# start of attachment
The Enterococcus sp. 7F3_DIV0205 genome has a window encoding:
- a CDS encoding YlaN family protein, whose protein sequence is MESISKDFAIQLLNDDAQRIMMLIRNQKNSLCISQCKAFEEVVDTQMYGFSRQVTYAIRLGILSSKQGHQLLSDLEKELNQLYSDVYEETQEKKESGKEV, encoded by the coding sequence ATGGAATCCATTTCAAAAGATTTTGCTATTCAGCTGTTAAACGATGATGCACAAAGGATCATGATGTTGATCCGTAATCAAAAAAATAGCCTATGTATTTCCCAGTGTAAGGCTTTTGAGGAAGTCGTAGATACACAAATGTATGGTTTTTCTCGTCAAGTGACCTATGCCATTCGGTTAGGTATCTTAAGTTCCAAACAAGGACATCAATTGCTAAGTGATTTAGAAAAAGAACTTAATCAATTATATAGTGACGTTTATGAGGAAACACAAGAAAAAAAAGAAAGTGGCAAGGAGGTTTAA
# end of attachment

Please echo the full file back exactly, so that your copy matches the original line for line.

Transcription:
The Enterococcus sp. 7F3_DIV0205 genome has a window encoding:
- a CDS encoding YlaN family protein, whose protein sequence is MESISKDFAIQLLNDDAQRIMMLIRNQKNSLCISQCKAFEEVVDTQMYGFSRQVTYAIRLGILSSKQGHQLLSDLEKELNQLYSDVYEETQEKKESGKEV, encoded by the coding sequence ATGGAATCCATTTCAAAAGATTTTGCTATTCAGCTGTTAAACGATGATGCACAAAGGATCATGATGTTGATCCGTAATCAAAAAAATAGCCTATGTATTTCCCAGTGTAAGGCTTTTGAGGAAGTCGTAGATACACAAATGTATGGTTTTTCTCGTCAAGTGACCTATGCCATTCGGTTAGGTATCTTAAGTTCCAAACAAGGACATCAATTGCTAAGTGATTTAGAAAAAGAACTTAATCAATTATATAGTGACGTTTATGAGGAAACACAAGAAAAAAAAGAAAGTGGCAAGGAGGTTTAA